Planning around COVID takes up an inordinate amount of time in how the school functions, so there’s a lot of work on logistics, planning, and making sure we are meeting our mission, even if we are all apart. From an academic perspective, I don’t think there’s enough time now for everyone to think, and plan, and write, including myself. I still have publications and have to work on that front, as do the professors.

So between handling the administrative and academic work of a dean, being a reservist, making sure you pass the Army Combat Fitness Test . . .

Yeah, there’s not a lot of time. I have to carve out time in my schedule for myself and my family.

Yes, family: Nine kids? Did we read that right in your bio?

Yes (laughs). And the only reason I am able to do all of these things is because of my wife, Marlette. She’s the one who takes care of all those nine kids. And nowadays, I know most Americans are working from home and helping their kids with Zooms. I am not. I’m here in my office. She’s doing it by herself. Only because she does that am I able to be here. And I have to be here. Not only because I’m the dean, but she’s got seven kids on Zoom at home. There’s no way I could be home, too. Just think of all the Wi-Fi bandwidth needed in our house.

What has having such a large family taught you about being in the Army or being a dean?

You have to have patience. It’s also about recognizing that there are multiple perspectives, and you need to solicit people’s views, especially that of your partner’s. And you have to try to lead people, not just from the top down. You have to empower them to manage some of the others. The older kids’ chores are really about being a supervisor. One daughter is the kitchen supervisor. I go to her if the kitchen is not clean. I hold her accountable. I tell her to gather up her team. We have a laundry supervisor—that’s a big operation. Same thing. But that’s how we run it.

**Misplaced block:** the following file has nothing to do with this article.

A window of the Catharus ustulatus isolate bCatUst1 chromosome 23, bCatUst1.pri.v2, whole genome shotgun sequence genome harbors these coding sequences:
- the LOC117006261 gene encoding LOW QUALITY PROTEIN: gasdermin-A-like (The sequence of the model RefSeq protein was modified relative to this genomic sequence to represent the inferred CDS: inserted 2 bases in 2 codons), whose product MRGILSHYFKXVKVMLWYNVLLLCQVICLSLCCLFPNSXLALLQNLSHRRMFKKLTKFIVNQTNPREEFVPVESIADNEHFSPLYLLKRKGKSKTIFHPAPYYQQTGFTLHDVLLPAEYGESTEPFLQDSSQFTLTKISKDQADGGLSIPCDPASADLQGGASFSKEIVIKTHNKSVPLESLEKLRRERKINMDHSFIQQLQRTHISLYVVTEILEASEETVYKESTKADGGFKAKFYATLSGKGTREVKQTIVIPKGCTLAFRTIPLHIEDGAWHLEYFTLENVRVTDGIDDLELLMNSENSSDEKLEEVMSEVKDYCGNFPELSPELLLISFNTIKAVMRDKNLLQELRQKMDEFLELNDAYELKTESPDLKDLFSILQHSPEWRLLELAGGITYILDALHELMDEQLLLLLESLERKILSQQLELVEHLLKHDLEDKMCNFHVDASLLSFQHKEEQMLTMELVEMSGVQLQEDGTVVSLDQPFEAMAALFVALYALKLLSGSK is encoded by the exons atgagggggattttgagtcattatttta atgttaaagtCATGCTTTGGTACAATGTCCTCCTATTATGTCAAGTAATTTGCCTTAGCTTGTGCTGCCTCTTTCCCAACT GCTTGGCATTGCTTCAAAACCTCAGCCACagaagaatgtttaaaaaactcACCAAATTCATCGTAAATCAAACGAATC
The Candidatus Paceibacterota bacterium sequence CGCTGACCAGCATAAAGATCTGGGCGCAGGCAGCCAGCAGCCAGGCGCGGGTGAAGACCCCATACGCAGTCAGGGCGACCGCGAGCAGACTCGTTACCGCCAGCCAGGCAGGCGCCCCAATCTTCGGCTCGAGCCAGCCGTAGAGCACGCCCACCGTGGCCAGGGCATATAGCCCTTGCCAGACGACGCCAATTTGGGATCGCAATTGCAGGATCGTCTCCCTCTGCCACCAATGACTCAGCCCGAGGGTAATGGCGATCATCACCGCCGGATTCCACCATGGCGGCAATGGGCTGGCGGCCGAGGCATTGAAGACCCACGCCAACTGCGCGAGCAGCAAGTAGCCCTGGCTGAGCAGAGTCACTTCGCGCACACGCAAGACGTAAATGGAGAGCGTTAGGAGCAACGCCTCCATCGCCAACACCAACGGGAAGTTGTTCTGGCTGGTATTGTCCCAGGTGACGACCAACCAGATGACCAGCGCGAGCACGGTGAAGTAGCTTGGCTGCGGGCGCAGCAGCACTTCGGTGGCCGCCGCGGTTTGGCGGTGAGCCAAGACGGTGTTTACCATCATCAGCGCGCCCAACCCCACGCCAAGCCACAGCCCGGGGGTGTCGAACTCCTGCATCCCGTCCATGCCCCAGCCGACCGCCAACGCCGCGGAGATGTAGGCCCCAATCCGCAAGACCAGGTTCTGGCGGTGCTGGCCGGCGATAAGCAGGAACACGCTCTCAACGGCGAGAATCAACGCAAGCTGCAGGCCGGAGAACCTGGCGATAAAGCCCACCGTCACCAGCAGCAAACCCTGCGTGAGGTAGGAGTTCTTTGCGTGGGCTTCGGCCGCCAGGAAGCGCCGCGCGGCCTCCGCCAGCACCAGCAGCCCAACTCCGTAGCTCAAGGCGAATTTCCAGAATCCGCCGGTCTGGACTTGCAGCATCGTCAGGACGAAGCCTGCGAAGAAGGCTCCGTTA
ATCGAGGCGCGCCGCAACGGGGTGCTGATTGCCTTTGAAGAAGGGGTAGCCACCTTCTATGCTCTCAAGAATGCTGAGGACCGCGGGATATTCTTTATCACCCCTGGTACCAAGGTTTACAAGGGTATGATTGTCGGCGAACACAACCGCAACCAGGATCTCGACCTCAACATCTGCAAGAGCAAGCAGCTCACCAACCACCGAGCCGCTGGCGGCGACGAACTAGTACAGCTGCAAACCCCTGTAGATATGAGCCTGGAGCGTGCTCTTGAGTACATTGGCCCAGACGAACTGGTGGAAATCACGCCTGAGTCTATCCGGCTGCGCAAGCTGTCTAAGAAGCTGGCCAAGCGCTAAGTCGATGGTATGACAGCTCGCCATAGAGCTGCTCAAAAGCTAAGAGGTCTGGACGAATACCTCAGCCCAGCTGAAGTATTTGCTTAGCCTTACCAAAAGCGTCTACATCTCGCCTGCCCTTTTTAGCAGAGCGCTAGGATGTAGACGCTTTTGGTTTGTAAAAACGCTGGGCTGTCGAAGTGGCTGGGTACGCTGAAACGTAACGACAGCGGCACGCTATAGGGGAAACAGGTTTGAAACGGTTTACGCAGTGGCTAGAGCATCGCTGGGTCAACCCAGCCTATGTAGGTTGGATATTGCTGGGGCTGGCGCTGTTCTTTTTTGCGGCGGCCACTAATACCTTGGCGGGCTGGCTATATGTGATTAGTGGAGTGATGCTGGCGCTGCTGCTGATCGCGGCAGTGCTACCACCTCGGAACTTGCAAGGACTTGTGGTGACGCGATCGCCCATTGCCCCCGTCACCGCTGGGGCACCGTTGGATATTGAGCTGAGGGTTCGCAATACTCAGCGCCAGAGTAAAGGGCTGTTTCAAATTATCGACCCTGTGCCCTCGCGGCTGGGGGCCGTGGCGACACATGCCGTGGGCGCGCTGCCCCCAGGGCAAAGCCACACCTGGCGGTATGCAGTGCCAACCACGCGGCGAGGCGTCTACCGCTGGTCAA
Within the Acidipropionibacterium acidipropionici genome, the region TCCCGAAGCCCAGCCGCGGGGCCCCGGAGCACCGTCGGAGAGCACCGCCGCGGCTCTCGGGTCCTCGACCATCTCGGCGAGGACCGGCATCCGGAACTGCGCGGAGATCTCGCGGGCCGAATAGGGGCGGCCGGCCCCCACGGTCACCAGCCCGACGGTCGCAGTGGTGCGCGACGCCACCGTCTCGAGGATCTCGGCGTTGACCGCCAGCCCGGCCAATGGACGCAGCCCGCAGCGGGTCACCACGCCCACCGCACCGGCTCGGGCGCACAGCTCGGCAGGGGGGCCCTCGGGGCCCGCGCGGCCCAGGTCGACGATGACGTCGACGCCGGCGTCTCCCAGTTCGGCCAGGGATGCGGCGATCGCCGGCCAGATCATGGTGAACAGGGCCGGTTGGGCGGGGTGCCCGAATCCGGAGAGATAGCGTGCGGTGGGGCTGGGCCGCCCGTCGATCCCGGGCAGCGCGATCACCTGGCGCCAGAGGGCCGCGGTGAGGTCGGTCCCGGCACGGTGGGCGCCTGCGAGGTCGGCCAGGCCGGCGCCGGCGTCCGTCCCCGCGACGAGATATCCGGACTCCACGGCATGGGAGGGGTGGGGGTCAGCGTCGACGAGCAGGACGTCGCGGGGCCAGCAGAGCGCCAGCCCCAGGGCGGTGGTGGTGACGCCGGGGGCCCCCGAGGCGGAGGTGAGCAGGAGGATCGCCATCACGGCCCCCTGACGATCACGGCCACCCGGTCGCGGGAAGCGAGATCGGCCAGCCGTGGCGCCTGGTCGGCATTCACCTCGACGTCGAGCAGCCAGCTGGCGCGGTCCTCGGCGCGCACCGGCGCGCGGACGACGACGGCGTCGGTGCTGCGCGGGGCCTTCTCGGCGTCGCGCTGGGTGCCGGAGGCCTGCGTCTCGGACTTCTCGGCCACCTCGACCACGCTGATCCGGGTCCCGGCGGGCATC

Does William and Mary have a JAG community at all that you’ve connected with?

Fred Lederer is here, he’s sort of a legend in the JAG Corps. He served with my dad, and they know one another. There are some Funded Legal Education Program students here, some prior service students, and we have a veteran’s clinic supported by retired vets. But other than that, there’s no real culture that maybe under normal circumstances would exist, because everyone is remote. Once everyone is back, I hope we can cultivate that more.

How do you balance being the law dean at William and Mary—the leader of one of the most prestigious law schools in America—but then for one weekend a month and two weeks during the year, being a not-very-high-ranking Army captain?

I started as a mismatch from the outset. As I mentioned, I was forty-one years old when I joined, held a distinguished chair at U.Va., and then I was a first lieutenant in the Army. But the reason why it wasn’t awkward is because inside the JAG Corps, none of it mattered. I didn’t know about military law. I hadn’t been doing anything as a Soldier. I am definitely glad I had that rank, and am glad being a captain now. It’s easy to be humble when you see people who are so much more experienced than you. I am just looking to make a contribution. I am grateful for my assignments.

What are your goals as dean at William and Mary?

I want to continue to build on the strengths we have at William and Mary Law School, which means enrolling the very best students who, in turn, will learn from faculty who are at the top of their fields. We are in pursuit of excellence, unparalleled excellence, every day.

Belonging is a core value here, and one of my main priorities as dean is a focus on diversity, equity, and inclusion. We’ve rolled out a plan called Why We Can’t Wait, An Agenda for Equity and Justice. In addition, our students have always been good citizens, but I want to foster and develop them to become advocates for justice. Finally, I want to ensure that we are laying the foundation for a legal education that both honors the long-standing traditions of the institution while preparing our students for the future of law.

What do you think are the biggest challenges facing legal education today, and how do you see that applying to the JAG Corps, if at all?

One of the biggest challenges is the influx of partisan and ideological polarization. Personally, I think that lawyers and other interpreters of the law should remain independent thinkers who can give sound legal advice as lawyers and deliver true justice as judges. Another major challenge is reckoning with the impact of technology on the practice of law. Our students, our graduates, and members of the JAG Corps all need to be prepared for an experience that could be entirely different, from the subject matter to how and where we practice law. Both inside and outside the JAG Corps, legal professionals need to be prepared to confront the legal challenges of tomorrow, which might be quite different from those we have grown accustomed to addressing.